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Re: [Linux-cluster] GFS Data Journaling - answers



Thanks !
No I have one less performance test to try :)

Riaan van Niekerk wrote:
> hi all
>
> I asked Red Hat Global Support Services some questions about GFS Data
> Journaling. From what Red Hat tell me, I can sumarize:
>
> a) only benefits writes, not reads
> b) cannot be applied retroactively on non-empty files (I can think of
> a very cludgy way, touch newfile ; [set property using gfstool] ; cat
> oldfile > newfile ; mv newfile oldfile ). but this is not something I
> would like to do on 3 TB of small files
> c) we would have to test extensively to tell if it is worth the effort
> d) it might even make performance worse since it will place higher I/O
> load on the SAN / SP.
> e) it would be extremely difficult to do a representative simulation.
> It might perform better on a non-starved RAID controller or SAN SP,
> but the performance might drop when applying the change on our
> production, starved SP.
>
> (SP = Storage Processor, EMC speak for the thing that handles the I/O
> in the SAN storage array)
>
> E.g. in our environment at least, we can cross this off our list as an
> avenue of exploration for increasing performance.
>
> greetings
> Riaan
>
> ...
>
> Eduardo:
>
> I have talked to one of the GFS developers regarding this issue. I'll
> answer your questions one by one:
>
>
> a) is it safe to do?
>
> It is safe, but it is not recommended do be done on a production
> filesystem. You should create a new filesystem and experiment with it.
>
> b) does the change favour mostly writes?
>
> Yes, but Beware! This change will only affect the fsync() calls. The
> developer says that you will have quicker fsync() calls, BUT on the
> other hand, you will have more I/O. Now, if the SAN is saturated on
> I/O, or on CPU needed for I/O, then it might be that it will be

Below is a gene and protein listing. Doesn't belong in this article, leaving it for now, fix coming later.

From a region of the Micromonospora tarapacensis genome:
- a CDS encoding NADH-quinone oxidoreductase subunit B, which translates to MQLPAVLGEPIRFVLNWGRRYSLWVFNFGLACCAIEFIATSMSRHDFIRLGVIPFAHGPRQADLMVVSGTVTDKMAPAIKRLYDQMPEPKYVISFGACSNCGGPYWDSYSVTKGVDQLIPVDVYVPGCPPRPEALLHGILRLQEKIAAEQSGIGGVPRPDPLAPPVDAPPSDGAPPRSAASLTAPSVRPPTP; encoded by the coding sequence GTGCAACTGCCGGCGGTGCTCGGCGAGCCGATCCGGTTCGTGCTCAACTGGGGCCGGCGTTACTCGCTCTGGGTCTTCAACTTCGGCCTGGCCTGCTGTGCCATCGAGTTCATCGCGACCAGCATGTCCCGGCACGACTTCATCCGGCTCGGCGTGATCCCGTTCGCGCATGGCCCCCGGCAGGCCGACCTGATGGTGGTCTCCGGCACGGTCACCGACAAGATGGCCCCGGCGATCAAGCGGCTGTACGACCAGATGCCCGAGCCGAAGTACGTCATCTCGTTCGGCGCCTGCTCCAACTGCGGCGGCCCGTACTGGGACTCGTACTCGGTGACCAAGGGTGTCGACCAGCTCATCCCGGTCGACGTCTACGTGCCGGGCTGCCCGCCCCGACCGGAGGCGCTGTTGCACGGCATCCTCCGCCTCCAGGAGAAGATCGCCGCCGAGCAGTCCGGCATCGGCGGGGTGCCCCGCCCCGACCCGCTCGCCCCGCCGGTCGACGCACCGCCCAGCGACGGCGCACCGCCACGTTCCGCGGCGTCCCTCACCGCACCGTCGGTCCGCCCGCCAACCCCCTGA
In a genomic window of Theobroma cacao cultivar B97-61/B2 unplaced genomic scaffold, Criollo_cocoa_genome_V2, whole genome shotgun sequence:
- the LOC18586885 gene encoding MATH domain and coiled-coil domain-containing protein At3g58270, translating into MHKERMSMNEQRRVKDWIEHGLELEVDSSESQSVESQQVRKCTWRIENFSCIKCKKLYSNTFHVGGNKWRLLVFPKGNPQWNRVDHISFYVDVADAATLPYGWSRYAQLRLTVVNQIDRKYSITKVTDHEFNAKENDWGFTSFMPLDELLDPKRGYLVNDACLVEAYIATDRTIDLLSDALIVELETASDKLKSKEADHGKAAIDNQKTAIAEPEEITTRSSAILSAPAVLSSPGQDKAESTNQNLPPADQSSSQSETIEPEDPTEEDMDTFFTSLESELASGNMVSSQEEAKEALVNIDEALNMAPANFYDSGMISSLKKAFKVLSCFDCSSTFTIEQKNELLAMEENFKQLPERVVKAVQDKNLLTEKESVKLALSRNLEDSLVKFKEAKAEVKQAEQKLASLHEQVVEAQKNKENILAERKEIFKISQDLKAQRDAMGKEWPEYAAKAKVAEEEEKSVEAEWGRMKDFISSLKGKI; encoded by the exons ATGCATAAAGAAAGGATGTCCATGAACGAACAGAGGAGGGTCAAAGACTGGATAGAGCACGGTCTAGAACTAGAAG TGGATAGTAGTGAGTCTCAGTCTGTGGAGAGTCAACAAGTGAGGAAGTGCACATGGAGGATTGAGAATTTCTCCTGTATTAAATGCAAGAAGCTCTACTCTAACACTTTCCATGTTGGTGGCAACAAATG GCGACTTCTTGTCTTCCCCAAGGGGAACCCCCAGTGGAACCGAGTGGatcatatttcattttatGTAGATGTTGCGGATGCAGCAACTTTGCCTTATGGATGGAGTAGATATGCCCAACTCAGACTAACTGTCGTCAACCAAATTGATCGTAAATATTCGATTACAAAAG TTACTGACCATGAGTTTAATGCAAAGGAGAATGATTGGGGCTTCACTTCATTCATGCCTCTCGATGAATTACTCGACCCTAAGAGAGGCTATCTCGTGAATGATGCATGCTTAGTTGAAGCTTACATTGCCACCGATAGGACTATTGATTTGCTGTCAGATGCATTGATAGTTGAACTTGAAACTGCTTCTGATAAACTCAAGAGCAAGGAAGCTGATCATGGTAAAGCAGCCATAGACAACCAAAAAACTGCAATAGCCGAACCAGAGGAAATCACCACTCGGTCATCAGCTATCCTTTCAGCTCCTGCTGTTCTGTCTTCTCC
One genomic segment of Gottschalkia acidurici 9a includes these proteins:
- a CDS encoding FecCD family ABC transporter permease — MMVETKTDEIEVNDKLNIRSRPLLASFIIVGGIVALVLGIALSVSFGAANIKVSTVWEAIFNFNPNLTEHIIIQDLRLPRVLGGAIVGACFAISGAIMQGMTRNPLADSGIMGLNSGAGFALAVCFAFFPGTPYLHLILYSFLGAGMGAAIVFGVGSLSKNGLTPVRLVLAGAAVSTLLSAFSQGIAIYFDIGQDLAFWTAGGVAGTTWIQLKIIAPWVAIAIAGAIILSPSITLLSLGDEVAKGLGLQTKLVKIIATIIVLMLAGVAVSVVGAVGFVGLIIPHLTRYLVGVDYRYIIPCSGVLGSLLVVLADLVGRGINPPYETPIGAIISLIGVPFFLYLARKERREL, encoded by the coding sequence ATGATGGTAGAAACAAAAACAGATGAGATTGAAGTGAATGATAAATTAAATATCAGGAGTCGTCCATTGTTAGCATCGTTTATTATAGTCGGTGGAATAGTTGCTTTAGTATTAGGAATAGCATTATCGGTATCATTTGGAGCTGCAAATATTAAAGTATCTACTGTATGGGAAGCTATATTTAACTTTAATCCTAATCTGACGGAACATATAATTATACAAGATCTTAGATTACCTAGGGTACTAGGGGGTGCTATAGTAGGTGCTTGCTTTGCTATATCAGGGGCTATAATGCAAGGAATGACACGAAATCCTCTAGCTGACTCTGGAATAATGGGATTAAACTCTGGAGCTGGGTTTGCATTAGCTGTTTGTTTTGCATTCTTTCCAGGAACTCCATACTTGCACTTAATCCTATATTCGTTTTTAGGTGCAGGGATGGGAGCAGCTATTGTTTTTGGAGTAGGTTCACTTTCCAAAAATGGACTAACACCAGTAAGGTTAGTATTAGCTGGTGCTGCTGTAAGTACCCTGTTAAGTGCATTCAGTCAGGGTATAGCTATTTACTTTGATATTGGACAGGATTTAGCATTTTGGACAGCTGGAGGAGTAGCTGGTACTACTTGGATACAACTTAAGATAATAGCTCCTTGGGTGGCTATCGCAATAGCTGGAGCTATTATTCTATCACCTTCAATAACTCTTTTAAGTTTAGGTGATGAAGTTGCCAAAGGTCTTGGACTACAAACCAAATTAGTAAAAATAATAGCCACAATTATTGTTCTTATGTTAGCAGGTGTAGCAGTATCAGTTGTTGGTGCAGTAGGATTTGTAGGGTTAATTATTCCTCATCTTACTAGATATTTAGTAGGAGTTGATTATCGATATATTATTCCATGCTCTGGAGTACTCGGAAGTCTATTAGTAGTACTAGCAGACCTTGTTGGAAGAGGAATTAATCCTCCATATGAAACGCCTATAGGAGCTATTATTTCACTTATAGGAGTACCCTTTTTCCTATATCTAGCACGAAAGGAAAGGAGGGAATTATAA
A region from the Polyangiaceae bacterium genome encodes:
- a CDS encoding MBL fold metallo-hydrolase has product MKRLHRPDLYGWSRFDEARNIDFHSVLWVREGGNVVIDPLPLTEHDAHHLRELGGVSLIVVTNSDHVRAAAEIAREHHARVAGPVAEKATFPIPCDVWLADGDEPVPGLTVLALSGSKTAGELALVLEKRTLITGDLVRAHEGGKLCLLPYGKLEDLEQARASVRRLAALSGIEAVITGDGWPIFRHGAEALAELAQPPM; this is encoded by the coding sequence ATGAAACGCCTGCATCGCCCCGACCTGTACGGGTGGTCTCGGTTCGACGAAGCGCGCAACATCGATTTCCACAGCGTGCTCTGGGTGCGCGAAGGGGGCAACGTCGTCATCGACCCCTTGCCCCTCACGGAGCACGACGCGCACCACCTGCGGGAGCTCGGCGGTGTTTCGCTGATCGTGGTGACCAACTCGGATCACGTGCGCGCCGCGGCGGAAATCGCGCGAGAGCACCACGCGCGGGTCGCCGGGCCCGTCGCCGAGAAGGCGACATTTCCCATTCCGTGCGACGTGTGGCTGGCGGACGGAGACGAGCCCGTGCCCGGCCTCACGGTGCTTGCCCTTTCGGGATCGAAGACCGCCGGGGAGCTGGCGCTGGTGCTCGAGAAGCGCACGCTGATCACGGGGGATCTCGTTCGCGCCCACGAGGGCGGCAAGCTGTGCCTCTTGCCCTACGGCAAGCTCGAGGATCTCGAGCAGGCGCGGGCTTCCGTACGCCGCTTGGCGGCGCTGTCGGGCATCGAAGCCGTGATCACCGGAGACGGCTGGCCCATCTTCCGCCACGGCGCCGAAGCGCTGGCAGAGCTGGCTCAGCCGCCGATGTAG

> actually slower for you.
>
> c) any ballpark performance improvement we can expect
>
> Engineering does not give you any measurable numbers. They say that
> the fsyncs are quicker because of the higher i/o, and that in some
> cases the performance can be better or worse, you would need to create
> a test case and see how it pans out for you.
>
> d) I see "gfs_tool setflag jdata" will only have an effect on
> zero-length files. is there any way to run "gfs_tool setflag jdata"
> against existing files with some kind of copy/cat/mv operation to have
> the existing mail data benefit from this changed property?
>
> the developer says that it is not possible.
>
> e) is there any way to see if the flag has been set on a directory /
> file? (I only see setflag/clearflag operations, not any kind "getflag"
>
> The developer says that you can run gfs_tool stat on a file, and see
> if the jdata flag is active for the file:
>
> # gfs_tool stat /mnt/gfs/x | grep jdata
>   jdata
>   inherit_jdata
>
> Therefore you can see if the jdata, and inherit_jdata is active per
> inode.
>
>
> As a last comment on this issue. I have asked the engineers if this
> option gives any performance increase in READs. The answer is NO. So I
> believe that if the system is getting maxed out on reads or 75% reads,
> there is very little performance boost this feature can provide, and
> might even cause drops in performance. The recommended method is to
> create a test environment and see how it pans out.
> --
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> Linux-cluster redhat com
> https://www.redhat.com/mailman/listinfo/linux-cluster


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